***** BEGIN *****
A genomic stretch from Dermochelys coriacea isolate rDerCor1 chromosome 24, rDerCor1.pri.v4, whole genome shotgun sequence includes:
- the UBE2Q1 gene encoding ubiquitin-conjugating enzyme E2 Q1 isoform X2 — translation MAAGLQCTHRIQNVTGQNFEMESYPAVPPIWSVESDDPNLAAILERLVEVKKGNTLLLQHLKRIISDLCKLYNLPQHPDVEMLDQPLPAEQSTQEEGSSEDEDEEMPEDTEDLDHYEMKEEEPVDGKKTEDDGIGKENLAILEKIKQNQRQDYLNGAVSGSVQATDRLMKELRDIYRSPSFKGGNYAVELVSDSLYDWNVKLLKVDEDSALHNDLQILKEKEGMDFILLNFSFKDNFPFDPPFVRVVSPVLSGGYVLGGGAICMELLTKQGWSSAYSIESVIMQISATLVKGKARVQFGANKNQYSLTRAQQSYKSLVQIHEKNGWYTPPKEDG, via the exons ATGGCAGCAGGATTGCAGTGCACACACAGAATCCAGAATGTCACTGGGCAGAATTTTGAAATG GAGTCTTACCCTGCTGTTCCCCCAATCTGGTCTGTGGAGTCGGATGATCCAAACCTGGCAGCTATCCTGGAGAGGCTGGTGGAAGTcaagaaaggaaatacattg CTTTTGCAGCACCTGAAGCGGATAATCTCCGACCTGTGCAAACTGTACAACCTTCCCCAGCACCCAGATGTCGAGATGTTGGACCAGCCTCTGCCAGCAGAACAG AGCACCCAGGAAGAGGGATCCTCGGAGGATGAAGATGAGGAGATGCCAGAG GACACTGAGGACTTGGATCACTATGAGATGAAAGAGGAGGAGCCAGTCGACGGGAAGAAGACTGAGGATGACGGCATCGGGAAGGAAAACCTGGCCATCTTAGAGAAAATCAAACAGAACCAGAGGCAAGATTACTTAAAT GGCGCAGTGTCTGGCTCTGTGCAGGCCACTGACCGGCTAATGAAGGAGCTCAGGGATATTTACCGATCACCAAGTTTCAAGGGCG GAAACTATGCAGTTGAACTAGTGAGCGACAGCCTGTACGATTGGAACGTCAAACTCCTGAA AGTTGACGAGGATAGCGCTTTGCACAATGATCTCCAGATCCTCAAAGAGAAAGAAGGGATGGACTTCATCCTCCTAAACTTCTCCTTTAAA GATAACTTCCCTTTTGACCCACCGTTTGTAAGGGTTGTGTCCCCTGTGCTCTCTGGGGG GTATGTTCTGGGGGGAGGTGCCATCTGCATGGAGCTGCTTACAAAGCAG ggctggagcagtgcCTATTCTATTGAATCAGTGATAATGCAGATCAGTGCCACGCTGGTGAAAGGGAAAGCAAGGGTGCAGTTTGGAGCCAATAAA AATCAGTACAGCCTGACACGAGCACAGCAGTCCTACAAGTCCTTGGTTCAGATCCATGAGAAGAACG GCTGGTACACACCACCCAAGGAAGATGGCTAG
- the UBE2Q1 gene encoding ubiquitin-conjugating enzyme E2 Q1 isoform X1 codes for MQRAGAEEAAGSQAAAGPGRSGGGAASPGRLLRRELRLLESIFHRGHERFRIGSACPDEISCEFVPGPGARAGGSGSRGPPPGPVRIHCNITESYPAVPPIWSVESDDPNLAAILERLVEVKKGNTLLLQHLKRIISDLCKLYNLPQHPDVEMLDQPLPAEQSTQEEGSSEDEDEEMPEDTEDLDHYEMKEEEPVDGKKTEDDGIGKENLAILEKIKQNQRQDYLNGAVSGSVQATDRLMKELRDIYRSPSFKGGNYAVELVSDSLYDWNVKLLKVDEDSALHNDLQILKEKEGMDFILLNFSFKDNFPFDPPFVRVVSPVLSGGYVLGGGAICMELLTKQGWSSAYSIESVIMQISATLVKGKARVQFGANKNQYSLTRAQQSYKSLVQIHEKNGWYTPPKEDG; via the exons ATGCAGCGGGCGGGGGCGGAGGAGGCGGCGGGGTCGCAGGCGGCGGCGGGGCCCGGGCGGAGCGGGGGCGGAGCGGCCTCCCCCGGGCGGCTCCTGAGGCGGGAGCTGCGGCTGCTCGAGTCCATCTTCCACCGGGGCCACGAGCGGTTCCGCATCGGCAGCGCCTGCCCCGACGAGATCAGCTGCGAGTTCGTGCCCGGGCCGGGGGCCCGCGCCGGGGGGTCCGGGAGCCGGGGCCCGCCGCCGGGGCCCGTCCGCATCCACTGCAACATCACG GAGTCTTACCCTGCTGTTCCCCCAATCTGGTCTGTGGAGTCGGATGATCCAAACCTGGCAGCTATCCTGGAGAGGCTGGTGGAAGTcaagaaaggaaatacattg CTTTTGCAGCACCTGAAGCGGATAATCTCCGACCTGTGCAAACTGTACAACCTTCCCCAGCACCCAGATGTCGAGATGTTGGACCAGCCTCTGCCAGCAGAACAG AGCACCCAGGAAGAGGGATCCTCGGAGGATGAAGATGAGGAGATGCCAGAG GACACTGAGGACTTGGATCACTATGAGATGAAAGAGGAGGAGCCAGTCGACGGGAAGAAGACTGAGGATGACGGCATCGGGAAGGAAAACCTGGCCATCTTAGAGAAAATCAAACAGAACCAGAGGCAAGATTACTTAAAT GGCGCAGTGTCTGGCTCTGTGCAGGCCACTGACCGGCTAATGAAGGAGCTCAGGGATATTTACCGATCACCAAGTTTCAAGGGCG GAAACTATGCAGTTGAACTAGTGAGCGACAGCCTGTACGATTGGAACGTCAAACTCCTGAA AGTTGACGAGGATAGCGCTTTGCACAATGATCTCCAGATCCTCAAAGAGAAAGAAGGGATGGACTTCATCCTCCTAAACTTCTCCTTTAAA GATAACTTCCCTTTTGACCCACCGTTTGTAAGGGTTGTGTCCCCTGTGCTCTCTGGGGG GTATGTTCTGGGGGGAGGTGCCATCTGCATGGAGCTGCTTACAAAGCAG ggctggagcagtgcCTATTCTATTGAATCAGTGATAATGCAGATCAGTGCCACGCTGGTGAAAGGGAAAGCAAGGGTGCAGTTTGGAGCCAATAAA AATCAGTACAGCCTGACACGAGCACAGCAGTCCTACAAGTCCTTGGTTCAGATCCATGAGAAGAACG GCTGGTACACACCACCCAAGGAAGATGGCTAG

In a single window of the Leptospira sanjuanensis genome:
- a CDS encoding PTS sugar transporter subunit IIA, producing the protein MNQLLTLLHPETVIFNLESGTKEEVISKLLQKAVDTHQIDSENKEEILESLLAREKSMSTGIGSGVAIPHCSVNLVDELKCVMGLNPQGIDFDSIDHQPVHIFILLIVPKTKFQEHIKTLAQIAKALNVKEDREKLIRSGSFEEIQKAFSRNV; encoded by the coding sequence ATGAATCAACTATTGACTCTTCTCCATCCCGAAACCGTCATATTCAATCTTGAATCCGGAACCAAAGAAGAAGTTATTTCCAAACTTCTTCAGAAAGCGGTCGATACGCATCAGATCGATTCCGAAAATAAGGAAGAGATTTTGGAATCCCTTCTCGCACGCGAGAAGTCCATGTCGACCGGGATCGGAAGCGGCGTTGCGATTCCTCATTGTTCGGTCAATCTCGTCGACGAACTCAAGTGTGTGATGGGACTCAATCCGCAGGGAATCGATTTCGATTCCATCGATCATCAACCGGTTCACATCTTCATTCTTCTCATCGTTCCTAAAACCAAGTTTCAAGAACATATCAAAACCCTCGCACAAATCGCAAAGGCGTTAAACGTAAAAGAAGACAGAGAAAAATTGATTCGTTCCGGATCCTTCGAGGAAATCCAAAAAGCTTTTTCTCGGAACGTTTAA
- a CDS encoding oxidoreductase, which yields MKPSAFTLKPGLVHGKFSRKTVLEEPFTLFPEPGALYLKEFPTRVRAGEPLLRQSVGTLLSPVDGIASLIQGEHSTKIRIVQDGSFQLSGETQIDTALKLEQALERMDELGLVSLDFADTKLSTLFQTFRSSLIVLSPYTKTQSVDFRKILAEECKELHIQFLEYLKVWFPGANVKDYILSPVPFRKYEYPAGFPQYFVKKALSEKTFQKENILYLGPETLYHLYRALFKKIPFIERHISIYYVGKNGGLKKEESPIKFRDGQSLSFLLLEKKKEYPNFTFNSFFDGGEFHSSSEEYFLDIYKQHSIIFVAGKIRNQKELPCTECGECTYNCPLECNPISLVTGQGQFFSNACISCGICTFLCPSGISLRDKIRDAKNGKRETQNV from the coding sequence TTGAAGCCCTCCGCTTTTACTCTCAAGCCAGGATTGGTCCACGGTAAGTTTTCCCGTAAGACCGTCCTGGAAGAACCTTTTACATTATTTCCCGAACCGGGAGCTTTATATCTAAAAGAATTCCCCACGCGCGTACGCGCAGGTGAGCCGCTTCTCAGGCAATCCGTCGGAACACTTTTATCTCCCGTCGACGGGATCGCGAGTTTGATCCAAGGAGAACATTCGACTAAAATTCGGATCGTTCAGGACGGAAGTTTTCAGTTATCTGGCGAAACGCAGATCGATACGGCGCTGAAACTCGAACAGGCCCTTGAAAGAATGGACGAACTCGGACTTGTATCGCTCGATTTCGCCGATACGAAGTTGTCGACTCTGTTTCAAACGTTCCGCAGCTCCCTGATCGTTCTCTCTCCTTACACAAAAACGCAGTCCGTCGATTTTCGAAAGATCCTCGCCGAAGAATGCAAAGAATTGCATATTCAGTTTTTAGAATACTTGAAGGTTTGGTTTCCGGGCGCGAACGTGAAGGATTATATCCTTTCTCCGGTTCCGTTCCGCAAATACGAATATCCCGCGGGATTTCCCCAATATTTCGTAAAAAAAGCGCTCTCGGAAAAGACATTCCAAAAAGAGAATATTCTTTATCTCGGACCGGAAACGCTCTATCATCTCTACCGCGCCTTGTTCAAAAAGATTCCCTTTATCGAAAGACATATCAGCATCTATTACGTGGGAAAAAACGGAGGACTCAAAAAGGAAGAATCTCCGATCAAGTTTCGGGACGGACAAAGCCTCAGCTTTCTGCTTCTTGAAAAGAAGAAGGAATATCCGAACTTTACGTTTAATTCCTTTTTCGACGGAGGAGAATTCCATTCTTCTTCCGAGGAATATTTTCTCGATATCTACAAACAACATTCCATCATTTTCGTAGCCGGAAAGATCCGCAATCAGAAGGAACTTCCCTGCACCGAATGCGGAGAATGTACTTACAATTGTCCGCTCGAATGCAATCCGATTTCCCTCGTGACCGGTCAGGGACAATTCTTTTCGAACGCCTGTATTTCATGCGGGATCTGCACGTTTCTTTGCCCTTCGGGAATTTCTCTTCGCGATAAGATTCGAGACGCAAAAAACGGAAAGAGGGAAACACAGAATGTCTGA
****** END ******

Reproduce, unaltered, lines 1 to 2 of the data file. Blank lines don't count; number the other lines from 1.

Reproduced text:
A genomic stretch from Dermochelys coriacea isolate rDerCor1 chromosome 24, rDerCor1.pri.v4, whole genome shotgun sequence includes:
- the UBE2Q1 gene encoding ubiquitin-conjugating enzyme E2 Q1 isoform X2 — translation MAAGLQCTHRIQNVTGQNFEMESYPAVPPIWSVESDDPNLAAILERLVEVKKGNTLLLQHLKRIISDLCKLYNLPQHPDVEMLDQPLPAEQSTQEEGSSEDEDEEMPEDTEDLDHYEMKEEEPVDGKKTEDDGIGKENLAILEKIKQNQRQDYLNGAVSGSVQATDRLMKELRDIYRSPSFKGGNYAVELVSDSLYDWNVKLLKVDEDSALHNDLQILKEKEGMDFILLNFSFKDNFPFDPPFVRVVSPVLSGGYVLGGGAICMELLTKQGWSSAYSIESVIMQISATLVKGKARVQFGANKNQYSLTRAQQSYKSLVQIHEKNGWYTPPKEDG, via the exons ATGGCAGCAGGATTGCAGTGCACACACAGAATCCAGAATGTCACTGGGCAGAATTTTGAAATG GAGTCTTACCCTGCTGTTCCCCCAATCTGGTCTGTGGAGTCGGATGATCCAAACCTGGCAGCTATCCTGGAGAGGCTGGTGGAAGTcaagaaaggaaatacattg CTTTTGCAGCACCTGAAGCGGATAATCTCCGACCTGTGCAAACTGTACAACCTTCCCCAGCACCCAGATGTCGAGATGTTGGACCAGCCTCTGCCAGCAGAACAG AGCACCCAGGAAGAGGGATCCTCGGAGGATGAAGATGAGGAGATGCCAGAG GACACTGAGGACTTGGATCACTATGAGATGAAAGAGGAGGAGCCAGTCGACGGGAAGAAGACTGAGGATGACGGCATCGGGAAGGAAAACCTGGCCATCTTAGAGAAAATCAAACAGAACCAGAGGCAAGATTACTTAAAT GGCGCAGTGTCTGGCTCTGTGCAGGCCACTGACCGGCTAATGAAGGAGCTCAGGGATATTTACCGATCACCAAGTTTCAAGGGCG GAAACTATGCAGTTGAACTAGTGAGCGACAGCCTGTACGATTGGAACGTCAAACTCCTGAA AGTTGACGAGGATAGCGCTTTGCACAATGATCTCCAGATCCTCAAAGAGAAAGAAGGGATGGACTTCATCCTCCTAAACTTCTCCTTTAAA GATAACTTCCCTTTTGACCCACCGTTTGTAAGGGTTGTGTCCCCTGTGCTCTCTGGGGG GTATGTTCTGGGGGGAGGTGCCATCTGCATGGAGCTGCTTACAAAGCAG ggctggagcagtgcCTATTCTATTGAATCAGTGATAATGCAGATCAGTGCCACGCTGGTGAAAGGGAAAGCAAGGGTGCAGTTTGGAGCCAATAAA AATCAGTACAGCCTGACACGAGCACAGCAGTCCTACAAGTCCTTGGTTCAGATCCATGAGAAGAACG GCTGGTACACACCACCCAAGGAAGATGGCTAG